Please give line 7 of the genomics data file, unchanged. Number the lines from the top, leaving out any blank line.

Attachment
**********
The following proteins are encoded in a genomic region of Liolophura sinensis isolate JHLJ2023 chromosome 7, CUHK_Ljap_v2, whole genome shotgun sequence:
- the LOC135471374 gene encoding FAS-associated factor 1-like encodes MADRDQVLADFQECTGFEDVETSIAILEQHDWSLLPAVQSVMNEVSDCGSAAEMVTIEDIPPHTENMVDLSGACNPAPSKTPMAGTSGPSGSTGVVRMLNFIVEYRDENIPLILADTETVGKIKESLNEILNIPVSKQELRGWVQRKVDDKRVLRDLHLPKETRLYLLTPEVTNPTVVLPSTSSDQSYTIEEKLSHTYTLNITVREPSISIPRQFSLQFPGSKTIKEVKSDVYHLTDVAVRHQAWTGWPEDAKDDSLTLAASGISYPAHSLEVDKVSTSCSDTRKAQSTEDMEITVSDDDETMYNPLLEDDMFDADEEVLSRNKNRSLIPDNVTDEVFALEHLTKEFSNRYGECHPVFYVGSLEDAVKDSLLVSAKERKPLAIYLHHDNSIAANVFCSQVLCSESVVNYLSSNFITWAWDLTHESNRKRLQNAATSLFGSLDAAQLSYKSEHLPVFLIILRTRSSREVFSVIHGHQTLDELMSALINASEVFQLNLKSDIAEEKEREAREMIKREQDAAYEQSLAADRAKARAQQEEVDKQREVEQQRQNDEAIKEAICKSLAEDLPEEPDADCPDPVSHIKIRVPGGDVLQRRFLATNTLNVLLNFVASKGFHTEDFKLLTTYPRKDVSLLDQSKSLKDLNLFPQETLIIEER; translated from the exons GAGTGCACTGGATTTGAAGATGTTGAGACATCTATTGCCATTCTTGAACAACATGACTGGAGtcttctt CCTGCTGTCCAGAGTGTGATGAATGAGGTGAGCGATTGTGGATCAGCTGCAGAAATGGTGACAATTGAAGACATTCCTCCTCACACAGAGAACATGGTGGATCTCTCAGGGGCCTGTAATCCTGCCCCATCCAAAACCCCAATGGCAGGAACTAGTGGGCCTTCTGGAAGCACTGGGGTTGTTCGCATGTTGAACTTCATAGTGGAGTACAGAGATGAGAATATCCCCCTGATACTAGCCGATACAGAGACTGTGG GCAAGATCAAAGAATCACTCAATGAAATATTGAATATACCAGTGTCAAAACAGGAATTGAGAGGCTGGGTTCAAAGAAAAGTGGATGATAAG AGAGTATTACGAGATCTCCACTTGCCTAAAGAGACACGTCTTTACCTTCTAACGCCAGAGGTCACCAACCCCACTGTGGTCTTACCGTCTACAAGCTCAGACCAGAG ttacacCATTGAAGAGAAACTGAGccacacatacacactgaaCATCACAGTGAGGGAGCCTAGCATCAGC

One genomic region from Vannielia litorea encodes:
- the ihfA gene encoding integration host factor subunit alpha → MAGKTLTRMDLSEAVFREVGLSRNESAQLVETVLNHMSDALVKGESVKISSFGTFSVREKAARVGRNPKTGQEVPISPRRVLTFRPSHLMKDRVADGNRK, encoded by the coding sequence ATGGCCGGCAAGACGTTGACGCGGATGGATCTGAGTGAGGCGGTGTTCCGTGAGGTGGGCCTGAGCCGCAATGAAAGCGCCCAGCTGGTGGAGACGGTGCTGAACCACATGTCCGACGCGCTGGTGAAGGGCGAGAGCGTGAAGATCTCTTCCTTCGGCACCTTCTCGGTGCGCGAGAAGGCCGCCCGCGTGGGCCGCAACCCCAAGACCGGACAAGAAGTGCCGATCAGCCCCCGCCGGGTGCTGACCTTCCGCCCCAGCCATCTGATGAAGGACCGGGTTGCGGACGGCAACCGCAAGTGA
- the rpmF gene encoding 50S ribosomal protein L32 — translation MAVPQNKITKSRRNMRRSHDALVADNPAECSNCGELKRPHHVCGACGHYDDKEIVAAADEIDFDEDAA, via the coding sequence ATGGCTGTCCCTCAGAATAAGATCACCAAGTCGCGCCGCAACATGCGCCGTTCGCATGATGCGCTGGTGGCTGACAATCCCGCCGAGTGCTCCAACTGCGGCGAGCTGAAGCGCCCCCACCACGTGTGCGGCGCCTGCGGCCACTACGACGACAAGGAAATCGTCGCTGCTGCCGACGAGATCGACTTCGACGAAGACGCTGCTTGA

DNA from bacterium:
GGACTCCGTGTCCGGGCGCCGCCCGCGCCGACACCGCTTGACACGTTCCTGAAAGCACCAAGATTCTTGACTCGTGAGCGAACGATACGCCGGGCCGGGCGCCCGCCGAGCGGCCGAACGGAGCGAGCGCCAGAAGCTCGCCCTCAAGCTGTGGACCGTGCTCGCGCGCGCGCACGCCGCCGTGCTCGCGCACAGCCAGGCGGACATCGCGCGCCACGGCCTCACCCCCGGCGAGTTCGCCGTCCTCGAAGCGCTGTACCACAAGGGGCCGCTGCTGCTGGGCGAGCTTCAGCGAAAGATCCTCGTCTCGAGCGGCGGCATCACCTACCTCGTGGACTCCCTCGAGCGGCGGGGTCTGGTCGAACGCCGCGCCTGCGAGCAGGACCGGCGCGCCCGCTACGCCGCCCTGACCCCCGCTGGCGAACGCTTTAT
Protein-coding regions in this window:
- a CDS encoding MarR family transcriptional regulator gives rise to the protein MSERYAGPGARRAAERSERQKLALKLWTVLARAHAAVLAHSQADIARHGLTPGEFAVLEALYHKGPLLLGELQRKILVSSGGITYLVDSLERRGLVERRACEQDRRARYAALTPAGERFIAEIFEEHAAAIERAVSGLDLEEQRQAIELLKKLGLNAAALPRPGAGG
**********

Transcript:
GGACTCCGTGTCCGGGCGCCGCCCGCGCCGACACCGCTTGACACGTTCCTGAAAGCACCAAGATTCTTGACTCGTGAGCGAACGATACGCCGGGCCGGGCGCCCGCCGAGCGGCCGAACGGAGCGAGCGCCAGAAGCTCGCCCTCAAGCTGTGGACCGTGCTCGCGCGCGCGCACGCCGCCGTGCTCGCGCACAGCCAGGCGGACATCGCGCGCCACGGCCTCACCCCCGGCGAGTTCGCCGTCCTCGAAGCGCTGTACCACAAGGGGCCGCTGCTGCTGGGCGAGCTTCAGCGAAAGATCCTCGTCTCGAGCGGCGGCATCACCTACCTCGTGGACTCCCTCGAGCGGCGGGGTCTGGTCGAACGCCGCGCCTGCGAGCAGGACCGGCGCGCCCGCTACGCCGCCCTGACCCCCGCTGGCGAACGCTTTAT